As I mentioned before the best value for money is local Dal Bhat it’s usually bottomless, you can ask for extra rice, dal or vegetables again and again if you’re on a tight budget it’s the best dish to order. We really liked local soups they’re always good. To make a meal more filling you can order Tibetan bread or chapati with it. For breakfast, we usually ate an omelette, fried eggs or porridge.
Many villages and towns have small water purification stations where you can get safe drinking water it’s cheaper than buying 1l plastic bottles and much better for the ecology. We never used it because we had a LifeStraw bottle that we refilled from normal taps, streams, and rivers. It was a great money-saver on the trek and we never had any stomach problem the filter worked perfectly.
Walking the Circuit independently or with a guide
We prefer to hike independently when it’s possible for us it’s more interesting to find the way, arrange accommodation, carry our own backpacks, etc. but I understand some people want to spend their holiday in a more relaxed way. If you decide to do a guided tour I’d suggest to book it through a reliable company like G-Adventures or Intrepid Travel. Both have guided tours; Annapurna Circuit trek with G-Adventures and Annapurna Circuit trek with Intrepid Travel. The tours include all transportation, guide, porters, and accommodation on the route, before and after.
We didn’t do the Circuit with any of these companies (we usually hike independently) but we met a G-Adventures group and asked them about the tour. Tourists were very happy with their guide, itinerary, porters, and services. The guide looked very professional, every night he gave a briefing about the next day walk, challenges on the way etc. He arranged their bills, menu, made sure they have enough blankets, water etc. So we got the impression that the tour was a good value for money and a great option for first-timers and solo trekkers.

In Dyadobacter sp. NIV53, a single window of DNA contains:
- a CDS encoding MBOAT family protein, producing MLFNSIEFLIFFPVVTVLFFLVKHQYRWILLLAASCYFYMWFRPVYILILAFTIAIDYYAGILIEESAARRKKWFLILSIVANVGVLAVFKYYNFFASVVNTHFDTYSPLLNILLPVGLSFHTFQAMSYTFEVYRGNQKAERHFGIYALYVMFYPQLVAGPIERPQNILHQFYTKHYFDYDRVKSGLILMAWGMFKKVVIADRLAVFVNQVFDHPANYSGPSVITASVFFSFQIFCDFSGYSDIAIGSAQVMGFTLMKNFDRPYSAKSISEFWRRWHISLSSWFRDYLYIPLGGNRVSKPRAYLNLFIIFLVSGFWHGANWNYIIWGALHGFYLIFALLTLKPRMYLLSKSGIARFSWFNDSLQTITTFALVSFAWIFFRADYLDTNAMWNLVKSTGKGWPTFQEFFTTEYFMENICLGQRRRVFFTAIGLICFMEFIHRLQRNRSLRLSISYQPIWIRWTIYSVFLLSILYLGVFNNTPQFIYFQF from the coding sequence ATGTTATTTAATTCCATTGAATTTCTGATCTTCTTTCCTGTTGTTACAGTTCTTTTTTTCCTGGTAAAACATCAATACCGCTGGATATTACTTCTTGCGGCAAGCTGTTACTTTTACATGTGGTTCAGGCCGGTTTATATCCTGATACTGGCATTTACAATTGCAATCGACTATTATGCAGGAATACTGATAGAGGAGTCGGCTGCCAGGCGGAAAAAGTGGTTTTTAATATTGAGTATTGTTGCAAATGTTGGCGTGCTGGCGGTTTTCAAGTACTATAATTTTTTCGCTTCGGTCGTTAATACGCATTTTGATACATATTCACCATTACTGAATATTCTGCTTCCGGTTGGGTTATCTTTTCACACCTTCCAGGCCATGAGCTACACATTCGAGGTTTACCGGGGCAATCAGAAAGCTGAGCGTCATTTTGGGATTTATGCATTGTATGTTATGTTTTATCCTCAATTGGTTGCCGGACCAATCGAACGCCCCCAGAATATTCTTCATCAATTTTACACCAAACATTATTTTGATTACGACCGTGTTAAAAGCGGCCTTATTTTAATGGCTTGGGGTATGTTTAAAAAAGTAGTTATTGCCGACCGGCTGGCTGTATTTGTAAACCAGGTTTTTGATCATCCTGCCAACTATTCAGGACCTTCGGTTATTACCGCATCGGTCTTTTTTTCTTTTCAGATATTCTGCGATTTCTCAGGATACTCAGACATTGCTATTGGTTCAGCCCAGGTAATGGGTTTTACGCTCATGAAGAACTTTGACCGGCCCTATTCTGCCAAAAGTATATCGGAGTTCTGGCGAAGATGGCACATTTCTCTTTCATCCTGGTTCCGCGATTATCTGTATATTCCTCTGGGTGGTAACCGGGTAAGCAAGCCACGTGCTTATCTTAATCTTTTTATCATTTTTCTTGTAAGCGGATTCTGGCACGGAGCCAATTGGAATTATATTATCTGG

More tours and activities in Nepal
- Everest Base Camp & Annapurna Circuit trek with Intrepid Travel
- Annapurna Sanctuary with G-Adventures
- Kathmandu to Dheli Adventure with G-Adventures
- Nepal; Himalaya Highlights with G-Adventures
- Nepal: Annapurna Hike, Bike & Raft with Intrepid Travel
- It’s cheaper than a tour
- It’s more adventurous you do all the logistics and planning yourself
- You’re more flexible you decide if want to walk further or stay somewhere longer etc.
- It might be a bit difficult to plan and to walk on your own if it’s your first hike
- You’ll have to sort out any issue or problem on the way on your own
Hiking in a group
- It’s easy no need to worry about route planning, finding accommodation, logistics, packing light because you have to carry your own backpack etc.
- If you’re lucky to find a knowledgeable guide who speaks good English you can learn a lot about local culture, food, lifestyle etc.
- It’s more expensive
- You have to stick to your group even if the itinerary doesn’t suit you well or you’d like to stay somewhere longer or walk further and faster.
A compromise option – hiring a guide/a porter
You can hire a guide or a porter (or both) yourself which will be cheaper than doing a tour and easier than walking on your own. We never hired a guide or a porter but we asked around in Pokhara to find out the price, to hire a guide you’ll pay about US$25 per day and for a porter US$20 per day, he can carry between 20-25 kg so you can split one porter between 2 or 3 people. You don’t have to pay extra for their food, water or accommodation, the price per day includes it, they sort it out themselves at guesthouses.
How to get to the trek from Pokhara or Kathmandu?
You can get to Besisahar (the starting point of the circuit) from Pokhara or Kathmandu. Buses from Pokhara leave from the Old bus terminal, it’s better to take a morning bus in order to arrive earlier in Besisahar. The price is NRP 265/US$2,5, it can take anything between 4 and 6 hours. A taxi from Lake Side to Old Bus Terminal is NPR300-400/US$3.